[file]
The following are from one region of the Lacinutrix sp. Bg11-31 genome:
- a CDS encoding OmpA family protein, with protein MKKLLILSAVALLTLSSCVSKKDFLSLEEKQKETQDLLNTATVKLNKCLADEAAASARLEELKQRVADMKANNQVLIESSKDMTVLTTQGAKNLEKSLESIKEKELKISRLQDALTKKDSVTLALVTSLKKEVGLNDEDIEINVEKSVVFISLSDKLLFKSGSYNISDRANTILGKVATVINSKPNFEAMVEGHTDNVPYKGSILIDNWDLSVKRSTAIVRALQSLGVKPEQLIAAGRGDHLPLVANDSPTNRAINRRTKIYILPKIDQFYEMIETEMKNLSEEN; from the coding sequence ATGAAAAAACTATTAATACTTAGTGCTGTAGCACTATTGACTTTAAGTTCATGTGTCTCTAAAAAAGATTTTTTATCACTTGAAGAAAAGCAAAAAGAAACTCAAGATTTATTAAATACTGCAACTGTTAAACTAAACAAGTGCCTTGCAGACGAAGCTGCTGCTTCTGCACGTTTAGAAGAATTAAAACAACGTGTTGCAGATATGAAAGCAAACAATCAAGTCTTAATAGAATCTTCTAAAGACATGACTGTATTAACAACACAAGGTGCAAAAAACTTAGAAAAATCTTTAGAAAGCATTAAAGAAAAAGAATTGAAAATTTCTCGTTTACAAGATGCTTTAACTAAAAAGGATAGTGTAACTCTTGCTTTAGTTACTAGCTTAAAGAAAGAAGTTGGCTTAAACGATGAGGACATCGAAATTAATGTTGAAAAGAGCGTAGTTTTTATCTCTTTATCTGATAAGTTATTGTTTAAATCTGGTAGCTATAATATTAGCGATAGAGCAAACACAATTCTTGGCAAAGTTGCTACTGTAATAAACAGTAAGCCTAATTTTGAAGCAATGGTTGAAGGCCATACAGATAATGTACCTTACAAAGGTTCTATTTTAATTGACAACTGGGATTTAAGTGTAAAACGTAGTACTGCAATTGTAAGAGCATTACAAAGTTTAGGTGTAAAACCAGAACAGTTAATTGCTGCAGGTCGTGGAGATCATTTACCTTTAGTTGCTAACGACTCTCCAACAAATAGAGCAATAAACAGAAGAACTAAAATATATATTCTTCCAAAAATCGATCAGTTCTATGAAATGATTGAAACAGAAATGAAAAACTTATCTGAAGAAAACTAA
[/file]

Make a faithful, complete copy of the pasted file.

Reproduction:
The following are from one region of the Lacinutrix sp. Bg11-31 genome:
- a CDS encoding OmpA family protein, with protein MKKLLILSAVALLTLSSCVSKKDFLSLEEKQKETQDLLNTATVKLNKCLADEAAASARLEELKQRVADMKANNQVLIESSKDMTVLTTQGAKNLEKSLESIKEKELKISRLQDALTKKDSVTLALVTSLKKEVGLNDEDIEINVEKSVVFISLSDKLLFKSGSYNISDRANTILGKVATVINSKPNFEAMVEGHTDNVPYKGSILIDNWDLSVKRSTAIVRALQSLGVKPEQLIAAGRGDHLPLVANDSPTNRAINRRTKIYILPKIDQFYEMIETEMKNLSEEN; from the coding sequence ATGAAAAAACTATTAATACTTAGTGCTGTAGCACTATTGACTTTAAGTTCATGTGTCTCTAAAAAAGATTTTTTATCACTTGAAGAAAAGCAAAAAGAAACTCAAGATTTATTAAATACTGCAACTGTTAAACTAAACAAGTGCCTTGCAGACGAAGCTGCTGCTTCTGCACGTTTAGAAGAATTAAAACAACGTGTTGCAGATATGAAAGCAAACAATCAAGTCTTAATAGAATCTTCTAAAGACATGACTGTATTAACAACACAAGGTGCAAAAAACTTAGAAAAATCTTTAGAAAGCATTAAAGAAAAAGAATTGAAAATTTCTCGTTTACAAGATGCTTTAACTAAAAAGGATAGTGTAACTCTTGCTTTAGTTACTAGCTTAAAGAAAGAAGTTGGCTTAAACGATGAGGACATCGAAATTAATGTTGAAAAGAGCGTAGTTTTTATCTCTTTATCTGATAAGTTATTGTTTAAATCTGGTAGCTATAATATTAGCGATAGAGCAAACACAATTCTTGGCAAAGTTGCTACTGTAATAAACAGTAAGCCTAATTTTGAAGCAATGGTTGAAGGCCATACAGATAATGTACCTTACAAAGGTTCTATTTTAATTGACAACTGGGATTTAAGTGTAAAACGTAGTACTGCAATTGTAAGAGCATTACAAAGTTTAGGTGTAAAACCAGAACAGTTAATTGCTGCAGGTCGTGGAGATCATTTACCTTTAGTTGCTAACGACTCTCCAACAAATAGAGCAATAAACAGAAGAACTAAAATATATATTCTTCCAAAAATCGATCAGTTCTATGAAATGATTGAAACAGAAATGAAAAACTTATCTGAAGAAAACTAA